Flying cars – road-going vehicles that transition to flight – have captured the imaginations of movie makers, designers, and drivers since cars first came to the market. In 1940, Henry Ford predicted there would be a market for flying cars, “Mark my words. A combination of airplane and motorcar is coming. You may smile. But it will come.”
Morgan Stanley forecasts the market for flying cars to be $1.5 trillion by 2040. “Battery technology, processing, and computing power, and advanced composite systems all overlap with eVTOL aircraft manufacturing” are cited as making flying cars a reality.
Airinsight-UAM defines a flying car as a vehicle that you can park in your garage, take to the streets, and then lift off and fly to the final destination. While part of Urban Air Mobility (UAM) market, flying cars are distinct because they are being designed for personal use, as opposed to air taxi or air shuttle service.
Today, there are several flying cars in development. The Toyota Skydive, Terrafugia Transitions, AeroMobil, Samson Switchblade, and the CFC AirCar that meet the Airinsight-UAM definition.
Toyota announced plans to use its Skydrive flying car at the opening ceremony of the 2020 Tokyo Olympics. The 2018 Toyota patent shows a vehicle that is built for city streets as well as the air. The flying car will fly at 33 feet above the ground at speeds of up to 62 mph. Toyota calls it a ‘Dual Mode Vehicle with Wheel Rotors.’ This means that the rotors of the VTOL themselves are actually built into the wheels of the car. When the vehicle is on the streets, the rotors of the VTOL fold into the interior of the wheel rim itself.
When the Skydive transitions to ‘land mode’, the arms with the rotors on each end lower down and simultaneously rotate so that the wheels sit on either side of the vehicle, like a car. Once the car is in land mode, it drives with ‘tank controls’. The wheels can only rotate forward or backward as they do on the front axle of a car. This is because unlike conventional cars, Toyota’s proposed Skydive would not have an axle.
Volvo and Lotus parent company Geely bought USA-based company Terrafugia. The Terrafugia Transition is a two-passenger roadable aircraft that transitions to flight. The Transition, featured in 2012 at the New York International Auto Show, offers a “transformers”-like transition from car to aircraft that takes less than a minute. But rather than a car with wings, Terrafugia thinks of the Transition as a street-legal airplane. It’s designed to take advantage of the network of small airports scattered across the United States. The idea is for pilots to fly into small airports — assuming the runway is at least 1,400 feet long — and drive to their final destinations, or land and take to the highway.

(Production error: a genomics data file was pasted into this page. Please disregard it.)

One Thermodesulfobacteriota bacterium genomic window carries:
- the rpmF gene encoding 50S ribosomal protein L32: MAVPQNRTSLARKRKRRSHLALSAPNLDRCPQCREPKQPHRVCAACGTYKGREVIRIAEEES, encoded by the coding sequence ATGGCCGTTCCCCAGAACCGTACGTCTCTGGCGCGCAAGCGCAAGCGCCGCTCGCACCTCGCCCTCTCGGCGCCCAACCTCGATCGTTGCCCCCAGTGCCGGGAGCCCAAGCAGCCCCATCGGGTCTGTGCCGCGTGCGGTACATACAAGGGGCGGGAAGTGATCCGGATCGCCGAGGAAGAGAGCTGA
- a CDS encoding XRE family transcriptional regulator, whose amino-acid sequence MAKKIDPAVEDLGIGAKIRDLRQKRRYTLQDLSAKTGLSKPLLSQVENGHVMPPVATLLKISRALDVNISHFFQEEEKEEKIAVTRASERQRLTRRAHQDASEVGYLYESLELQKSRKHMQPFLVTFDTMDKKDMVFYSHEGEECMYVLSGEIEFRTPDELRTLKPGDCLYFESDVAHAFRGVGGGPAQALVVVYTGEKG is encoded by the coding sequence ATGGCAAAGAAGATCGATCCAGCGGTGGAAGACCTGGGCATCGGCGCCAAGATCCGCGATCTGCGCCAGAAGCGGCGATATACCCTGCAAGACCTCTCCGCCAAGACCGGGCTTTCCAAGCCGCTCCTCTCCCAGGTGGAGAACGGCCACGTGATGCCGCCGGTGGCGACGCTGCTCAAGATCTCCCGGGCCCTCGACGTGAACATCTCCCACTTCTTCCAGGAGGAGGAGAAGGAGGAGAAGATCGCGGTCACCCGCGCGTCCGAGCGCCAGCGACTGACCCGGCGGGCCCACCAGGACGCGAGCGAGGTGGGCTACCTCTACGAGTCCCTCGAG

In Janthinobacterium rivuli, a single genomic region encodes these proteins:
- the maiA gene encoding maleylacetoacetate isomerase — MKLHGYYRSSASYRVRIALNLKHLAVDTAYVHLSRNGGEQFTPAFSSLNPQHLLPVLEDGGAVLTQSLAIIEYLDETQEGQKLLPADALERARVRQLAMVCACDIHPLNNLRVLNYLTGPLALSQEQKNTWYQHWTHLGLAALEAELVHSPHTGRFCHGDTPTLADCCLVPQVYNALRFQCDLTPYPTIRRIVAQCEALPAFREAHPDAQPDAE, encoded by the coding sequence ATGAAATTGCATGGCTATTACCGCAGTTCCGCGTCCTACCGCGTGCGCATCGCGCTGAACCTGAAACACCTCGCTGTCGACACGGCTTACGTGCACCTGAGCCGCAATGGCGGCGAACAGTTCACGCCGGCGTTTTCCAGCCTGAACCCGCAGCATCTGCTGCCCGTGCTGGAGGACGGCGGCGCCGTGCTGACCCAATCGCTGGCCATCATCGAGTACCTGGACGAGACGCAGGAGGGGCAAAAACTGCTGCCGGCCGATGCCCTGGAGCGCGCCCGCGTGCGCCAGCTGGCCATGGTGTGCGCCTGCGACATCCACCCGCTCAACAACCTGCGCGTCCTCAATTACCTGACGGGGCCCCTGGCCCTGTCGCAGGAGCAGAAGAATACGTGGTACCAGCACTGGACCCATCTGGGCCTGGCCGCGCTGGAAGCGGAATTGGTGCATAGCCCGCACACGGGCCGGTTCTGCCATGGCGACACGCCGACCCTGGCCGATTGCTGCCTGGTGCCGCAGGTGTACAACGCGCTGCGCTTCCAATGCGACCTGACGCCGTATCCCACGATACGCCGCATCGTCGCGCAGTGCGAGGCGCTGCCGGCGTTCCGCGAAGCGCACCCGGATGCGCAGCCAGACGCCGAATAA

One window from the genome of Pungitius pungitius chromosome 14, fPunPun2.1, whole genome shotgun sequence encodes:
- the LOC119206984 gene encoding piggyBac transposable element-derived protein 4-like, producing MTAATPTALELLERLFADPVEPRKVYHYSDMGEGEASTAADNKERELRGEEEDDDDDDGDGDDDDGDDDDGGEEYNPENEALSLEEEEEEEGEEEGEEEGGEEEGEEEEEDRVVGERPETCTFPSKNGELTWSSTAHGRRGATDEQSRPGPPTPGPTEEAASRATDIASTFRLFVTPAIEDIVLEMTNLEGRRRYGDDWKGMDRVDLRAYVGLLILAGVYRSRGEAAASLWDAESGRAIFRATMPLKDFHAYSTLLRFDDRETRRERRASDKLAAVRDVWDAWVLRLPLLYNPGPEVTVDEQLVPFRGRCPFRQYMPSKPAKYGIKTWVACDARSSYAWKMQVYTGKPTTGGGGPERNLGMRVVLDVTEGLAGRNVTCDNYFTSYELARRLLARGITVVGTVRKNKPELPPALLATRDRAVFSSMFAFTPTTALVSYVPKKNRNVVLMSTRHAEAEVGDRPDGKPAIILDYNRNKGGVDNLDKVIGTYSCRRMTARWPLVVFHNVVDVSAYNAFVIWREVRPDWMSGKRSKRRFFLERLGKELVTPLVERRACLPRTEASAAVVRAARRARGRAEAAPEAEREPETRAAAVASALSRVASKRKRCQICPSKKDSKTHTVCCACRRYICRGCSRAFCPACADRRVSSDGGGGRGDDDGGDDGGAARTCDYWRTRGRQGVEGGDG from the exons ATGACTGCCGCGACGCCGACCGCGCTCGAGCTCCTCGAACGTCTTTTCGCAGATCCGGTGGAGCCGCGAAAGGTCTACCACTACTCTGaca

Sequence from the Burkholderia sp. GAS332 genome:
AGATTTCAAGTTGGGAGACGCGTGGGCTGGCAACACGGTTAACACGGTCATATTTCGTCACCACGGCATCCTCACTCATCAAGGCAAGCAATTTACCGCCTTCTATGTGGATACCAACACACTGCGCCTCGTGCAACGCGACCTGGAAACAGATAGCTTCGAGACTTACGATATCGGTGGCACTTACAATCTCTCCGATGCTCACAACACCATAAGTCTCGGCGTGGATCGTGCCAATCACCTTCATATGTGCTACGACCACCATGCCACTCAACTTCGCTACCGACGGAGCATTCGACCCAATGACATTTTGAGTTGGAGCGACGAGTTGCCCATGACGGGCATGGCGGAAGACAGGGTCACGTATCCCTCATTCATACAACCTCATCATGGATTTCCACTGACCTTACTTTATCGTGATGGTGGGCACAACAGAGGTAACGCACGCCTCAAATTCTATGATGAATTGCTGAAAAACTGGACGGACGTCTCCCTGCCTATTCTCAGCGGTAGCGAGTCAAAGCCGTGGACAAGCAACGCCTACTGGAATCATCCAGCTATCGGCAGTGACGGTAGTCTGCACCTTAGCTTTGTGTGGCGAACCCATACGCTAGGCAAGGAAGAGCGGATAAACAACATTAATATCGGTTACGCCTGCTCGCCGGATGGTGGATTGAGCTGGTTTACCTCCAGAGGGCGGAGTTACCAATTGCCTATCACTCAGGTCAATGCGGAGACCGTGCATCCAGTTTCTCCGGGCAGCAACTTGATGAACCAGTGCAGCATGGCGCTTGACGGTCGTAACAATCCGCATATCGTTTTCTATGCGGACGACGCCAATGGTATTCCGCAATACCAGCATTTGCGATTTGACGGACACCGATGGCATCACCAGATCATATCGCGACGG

The AeroMobil is roadable 4-passenger aircraft from Bratislava, Slovakia. The vehicle cis designed to transform into flight mode in less than 3 minutes. As a car, it has a top speed of 100 mph (160 kph) and can drive for 434 miles (700 km). When in the air, the vehicle is designed to fly for 466 miles (750 km) and reach a top speed of 223 mph (360 kph) when in the air. The vehicle is certified to operate in Europe and AeroMobil plans to eventually seek FAA certification in the U.S. The price tag is $1.3 million and $1.6 million.
Samson Switchblade is a two-passenger roadable aircraft developed in Oregon. The Switchblade is a three-wheel, street legal vehicle that you drive from your garage to a nearby local airport. Once there, the wings swing out and the tail extends in less than 3 minutes. The vehicle is designed to be certified as a kit- experimental aircraft. The Switchblade’s air speeds are up to 200 mph and 13,000 feet. Once landed, the vehicle transforms back to driving mode – the wings safely stowed and protected – and can continue onto the street to the final destination. It is being designed as a build-it-yourself kit with an expected price of $120,000.
The CFC AirCar is retrofitting the two-passenger Volonte Flying Car designed, built and flown by K.P. Rice. The Volonte received an experimental certificate from the FAA in 2002 and flew between 2002 and 2003. Stephen Cook in Utah moved the Volonte to literally his garage to begin retrofitting with new engine and cockpit. The Volonte has a street-car fuselage, that trailers the wings to an airport, where the wings are attached for take-off. The aircraft is designed to fly at 150 mph but has not flown since 2003. Cook hopes to get it back flying next year.
According to Morgan Stanley, “The impact of flying cars would only be limited by imagination.” Time will tell if personal flying cars will eventually be in every garage.